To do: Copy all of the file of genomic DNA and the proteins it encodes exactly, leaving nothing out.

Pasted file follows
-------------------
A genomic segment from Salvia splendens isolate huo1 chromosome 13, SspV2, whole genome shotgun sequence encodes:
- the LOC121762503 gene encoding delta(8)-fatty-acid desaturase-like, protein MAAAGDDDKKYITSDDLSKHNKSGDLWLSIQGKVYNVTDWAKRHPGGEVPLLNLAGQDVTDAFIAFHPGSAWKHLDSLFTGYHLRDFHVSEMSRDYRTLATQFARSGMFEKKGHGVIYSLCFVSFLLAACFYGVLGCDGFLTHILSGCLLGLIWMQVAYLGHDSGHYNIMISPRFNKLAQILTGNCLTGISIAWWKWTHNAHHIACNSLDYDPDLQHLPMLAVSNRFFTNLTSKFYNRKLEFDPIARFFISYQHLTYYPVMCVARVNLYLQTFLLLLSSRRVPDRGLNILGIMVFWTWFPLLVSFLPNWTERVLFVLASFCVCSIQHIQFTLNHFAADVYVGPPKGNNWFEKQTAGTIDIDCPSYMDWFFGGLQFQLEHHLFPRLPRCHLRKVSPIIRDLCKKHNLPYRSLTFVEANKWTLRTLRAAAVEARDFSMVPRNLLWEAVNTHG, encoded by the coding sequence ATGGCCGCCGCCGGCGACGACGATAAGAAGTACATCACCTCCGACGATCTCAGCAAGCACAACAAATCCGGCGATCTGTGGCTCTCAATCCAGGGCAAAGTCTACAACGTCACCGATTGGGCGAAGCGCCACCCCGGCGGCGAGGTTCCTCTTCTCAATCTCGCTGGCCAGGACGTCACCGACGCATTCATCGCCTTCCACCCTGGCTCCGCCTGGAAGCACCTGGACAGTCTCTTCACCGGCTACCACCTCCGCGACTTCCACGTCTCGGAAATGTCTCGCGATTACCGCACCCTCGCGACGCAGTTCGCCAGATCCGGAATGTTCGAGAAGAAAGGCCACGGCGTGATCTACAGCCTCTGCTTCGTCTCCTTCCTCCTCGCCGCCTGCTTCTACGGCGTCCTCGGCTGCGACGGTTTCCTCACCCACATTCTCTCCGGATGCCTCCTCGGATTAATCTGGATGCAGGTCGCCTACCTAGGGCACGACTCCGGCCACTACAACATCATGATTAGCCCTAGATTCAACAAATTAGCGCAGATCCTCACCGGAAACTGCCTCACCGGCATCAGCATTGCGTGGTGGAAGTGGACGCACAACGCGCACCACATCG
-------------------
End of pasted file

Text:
A genomic segment from Salvia splendens isolate huo1 chromosome 13, SspV2, whole genome shotgun sequence encodes:
- the LOC121762503 gene encoding delta(8)-fatty-acid desaturase-like, protein MAAAGDDDKKYITSDDLSKHNKSGDLWLSIQGKVYNVTDWAKRHPGGEVPLLNLAGQDVTDAFIAFHPGSAWKHLDSLFTGYHLRDFHVSEMSRDYRTLATQFARSGMFEKKGHGVIYSLCFVSFLLAACFYGVLGCDGFLTHILSGCLLGLIWMQVAYLGHDSGHYNIMISPRFNKLAQILTGNCLTGISIAWWKWTHNAHHIACNSLDYDPDLQHLPMLAVSNRFFTNLTSKFYNRKLEFDPIARFFISYQHLTYYPVMCVARVNLYLQTFLLLLSSRRVPDRGLNILGIMVFWTWFPLLVSFLPNWTERVLFVLASFCVCSIQHIQFTLNHFAADVYVGPPKGNNWFEKQTAGTIDIDCPSYMDWFFGGLQFQLEHHLFPRLPRCHLRKVSPIIRDLCKKHNLPYRSLTFVEANKWTLRTLRAAAVEARDFSMVPRNLLWEAVNTHG, encoded by the coding sequence ATGGCCGCCGCCGGCGACGACGATAAGAAGTACATCACCTCCGACGATCTCAGCAAGCACAACAAATCCGGCGATCTGTGGCTCTCAATCCAGGGCAAAGTCTACAACGTCACCGATTGGGCGAAGCGCCACCCCGGCGGCGAGGTTCCTCTTCTCAATCTCGCTGGCCAGGACGTCACCGACGCATTCATCGCCTTCCACCCTGGCTCCGCCTGGAAGCACCTGGACAGTCTCTTCACCGGCTACCACCTCCGCGACTTCCACGTCTCGGAAATGTCTCGCGATTACCGCACCCTCGCGACGCAGTTCGCCAGATCCGGAATGTTCGAGAAGAAAGGCCACGGCGTGATCTACAGCCTCTGCTTCGTCTCCTTCCTCCTCGCCGCCTGCTTCTACGGCGTCCTCGGCTGCGACGGTTTCCTCACCCACATTCTCTCCGGATGCCTCCTCGGATTAATCTGGATGCAGGTCGCCTACCTAGGGCACGACTCCGGCCACTACAACATCATGATTAGCCCTAGATTCAACAAATTAGCGCAGATCCTCACCGGAAACTGCCTCACCGGCATCAGCATTGCGTGGTGGAAGTGGACGCACAACGCGCACCACATCG